Ada Fisher: World can’t be put on lockdown until vaccine is found

Published 12:00 am Thursday, July 9, 2020

To open or not to open, that is the question.

Food, clothing and shelter are major markers in Maslow’s hierarchy of needs considered essential services. But in a pandemic, health care availability, public safety and emergency services aren’t far behind. Whether businesses or schools should be considered of such importance is a debate entered by those who fail to understand human as well as world dynamics.

Reopening schools is a most important dynamic which should be a prime consideration. Our children are suffering from pandemic-enforced isolation and have become most vulnerable to violence, intellectual poverty without critical resources, diminished physical activity and many more problems. So, too, are their parents or guardians who are in imposed imprisonment under the same self-quarantine and under the guise of social distancing. Of prime concern should be an understanding that they are our future, but by the same token they must be prepared to engage in a world of uncertainty not made easier by leaders unprepared to lead and media-driven, me too mania.

As Dr. Anthony Fauci, one of the nation’s premier infectious disease authorities, is sadly acknowledging the coronavirus is unlike any other. So much is unknown.

It is fallacy to assume the world should be put on lock down until a vaccine is found or immunity can be proven. Such is not likely to happen in the foreseeable future while the reality is that government cannot support people financially indefinitely. Hundreds of health care specialists have petitioned the World Health Organization to acknowledge the coronavirus is airborne. Such a finding is devastating because it’s an admission there’s no hiding place from its reach or devastation. Regular mask as an expectation are not a guarantee of protection, but they are the best hope for limiting the spread of the disease as well as its possible secondary causes.

Government-enforced compliance with health directives can be imposed under the Police Powers Acts granted in years past. However, such flies in the face of the U.S. Constitution and Bill of Rights, which guarantee rights of assembly, freedom of religion and various other mandates which cannot be squashed by national concerns. That will await constitutional court challenges. Don’t blame the government when individuals exercise such rights. We must have persuasive and credible leadership to meet these challenges using a bully pulpit to unite rather than divide.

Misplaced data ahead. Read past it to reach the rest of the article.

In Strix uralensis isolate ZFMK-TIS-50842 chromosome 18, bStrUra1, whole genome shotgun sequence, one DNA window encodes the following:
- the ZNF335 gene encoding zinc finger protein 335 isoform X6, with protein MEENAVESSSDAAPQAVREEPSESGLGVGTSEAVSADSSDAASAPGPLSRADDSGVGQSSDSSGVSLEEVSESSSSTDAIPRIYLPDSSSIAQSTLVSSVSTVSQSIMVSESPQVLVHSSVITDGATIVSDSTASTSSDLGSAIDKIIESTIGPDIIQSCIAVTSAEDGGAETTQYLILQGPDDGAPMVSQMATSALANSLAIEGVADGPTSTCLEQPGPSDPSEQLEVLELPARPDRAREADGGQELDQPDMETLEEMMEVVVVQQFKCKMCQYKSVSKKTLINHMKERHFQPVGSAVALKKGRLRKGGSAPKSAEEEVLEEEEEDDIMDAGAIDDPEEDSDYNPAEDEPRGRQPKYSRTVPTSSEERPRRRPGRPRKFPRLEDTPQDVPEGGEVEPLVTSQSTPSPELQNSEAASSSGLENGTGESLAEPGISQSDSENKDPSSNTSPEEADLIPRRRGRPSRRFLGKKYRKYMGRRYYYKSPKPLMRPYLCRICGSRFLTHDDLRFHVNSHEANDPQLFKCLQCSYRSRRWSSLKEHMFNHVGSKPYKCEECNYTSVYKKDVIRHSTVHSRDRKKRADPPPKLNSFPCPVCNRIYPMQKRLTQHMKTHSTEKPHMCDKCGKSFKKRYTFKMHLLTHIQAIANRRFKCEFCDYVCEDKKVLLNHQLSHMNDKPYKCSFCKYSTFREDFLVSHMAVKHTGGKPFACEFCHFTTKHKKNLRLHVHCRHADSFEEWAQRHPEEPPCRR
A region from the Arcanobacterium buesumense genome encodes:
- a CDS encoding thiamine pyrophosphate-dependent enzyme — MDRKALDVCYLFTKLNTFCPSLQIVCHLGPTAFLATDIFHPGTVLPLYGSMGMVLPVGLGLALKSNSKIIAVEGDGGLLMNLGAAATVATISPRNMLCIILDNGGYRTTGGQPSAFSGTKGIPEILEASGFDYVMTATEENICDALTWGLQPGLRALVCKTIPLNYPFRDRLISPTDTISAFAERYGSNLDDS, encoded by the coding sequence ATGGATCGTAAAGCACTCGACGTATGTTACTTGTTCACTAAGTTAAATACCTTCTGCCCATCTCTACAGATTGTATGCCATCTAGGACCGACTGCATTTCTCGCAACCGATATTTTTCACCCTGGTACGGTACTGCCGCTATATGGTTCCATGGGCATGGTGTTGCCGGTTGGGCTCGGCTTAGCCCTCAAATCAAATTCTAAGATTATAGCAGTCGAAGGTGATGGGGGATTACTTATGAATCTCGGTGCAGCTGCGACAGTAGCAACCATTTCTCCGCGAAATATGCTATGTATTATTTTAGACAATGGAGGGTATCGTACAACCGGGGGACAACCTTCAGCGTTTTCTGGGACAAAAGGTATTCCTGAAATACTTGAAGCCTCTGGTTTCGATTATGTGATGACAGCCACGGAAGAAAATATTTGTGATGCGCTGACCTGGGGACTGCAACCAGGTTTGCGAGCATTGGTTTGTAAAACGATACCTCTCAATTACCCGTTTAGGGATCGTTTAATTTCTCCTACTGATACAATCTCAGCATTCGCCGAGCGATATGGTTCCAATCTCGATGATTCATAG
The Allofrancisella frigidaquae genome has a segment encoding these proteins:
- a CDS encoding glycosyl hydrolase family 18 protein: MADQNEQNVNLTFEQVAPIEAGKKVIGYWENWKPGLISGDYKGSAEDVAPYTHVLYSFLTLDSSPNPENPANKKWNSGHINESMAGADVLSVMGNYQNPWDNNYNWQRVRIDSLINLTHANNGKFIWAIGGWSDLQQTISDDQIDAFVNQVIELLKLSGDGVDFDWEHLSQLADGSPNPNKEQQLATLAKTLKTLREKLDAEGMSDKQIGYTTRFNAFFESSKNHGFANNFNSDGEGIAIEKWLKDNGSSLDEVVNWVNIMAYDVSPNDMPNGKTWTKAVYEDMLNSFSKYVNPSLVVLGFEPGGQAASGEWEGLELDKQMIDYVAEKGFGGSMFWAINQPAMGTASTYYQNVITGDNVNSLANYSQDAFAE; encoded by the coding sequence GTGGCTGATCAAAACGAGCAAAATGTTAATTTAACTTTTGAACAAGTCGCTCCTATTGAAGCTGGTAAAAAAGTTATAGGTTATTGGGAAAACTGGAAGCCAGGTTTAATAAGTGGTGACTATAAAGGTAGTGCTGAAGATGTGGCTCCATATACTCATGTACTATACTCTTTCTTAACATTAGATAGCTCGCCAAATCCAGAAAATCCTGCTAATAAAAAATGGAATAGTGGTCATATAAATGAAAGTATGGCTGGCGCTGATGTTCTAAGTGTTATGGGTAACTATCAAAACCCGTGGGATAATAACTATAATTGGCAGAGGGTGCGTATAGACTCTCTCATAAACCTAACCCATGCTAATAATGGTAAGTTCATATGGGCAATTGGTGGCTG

So let’s talk schools. Yesterday, I sent my 8-year-old grandson to the Essie Mae Kiser Foxx Charter School’s Summer School, developed in conjunction with parts of the Rowan-Salisbury School System, and he returned a different child. He was happier, delighted to engage with his peers and learned some fundamentals of response to the pandemic. They got to choose their face mask, which made compliance with their use tolerable, made sanitizer and played games, which captured their imaginations as well as love of the weird and “gross-outs.”

Children need the stimulation gained from interaction with their peers and, as the American Academy of Pediatrics has acknowledged, there is no substitute for this. Children need to get out of the house and explore their environment. That’s how they grow. That self-actualization is at the top of Maslow’s pyramid of needs.

All of this may indeed place them at risk to their health, but isolation may equally stunt their growth.

One of my favorite medical school professors, Dr. June Osborn, who headed the U.S. Task Force on AIDS, told me while teaching about vaccines that she would rather expose her kids to a live case of Chicken Pox than wait for a vaccine. Having survived Scarlet Fever, red measles (rubeola), German measles (rubella), meningitis (viral), exposure to tuberculosis, meningococcal meningitis, shingles (a form of chicken pox) and who knows what else from frontline service to my fellow humans, I appreciate that all life has certain risk from which one cannot be isolated.

Understand that, despite all that human kind has been exposed to in the annals of human disease, the coronavirus is unlike anything ever seen. It seems almost alien. It is theorized that there is a swine flu/1918 flu like virus which could be worse already in animals in China. Will it be actualized? There is no guarantee of anything and, though one may wish to second guess what is, the real question posits there is no hiding place from facing reality and understanding we need to get on with life — not sequestered in a fear of what-ifs.

Let’s use the best advice out there.  It’s time to keep on keeping on and get on with life.

Salisbury’s Ada Fisher is a licensed teacher, retired physician, former school board member and current N.C. Republican national committeewoman.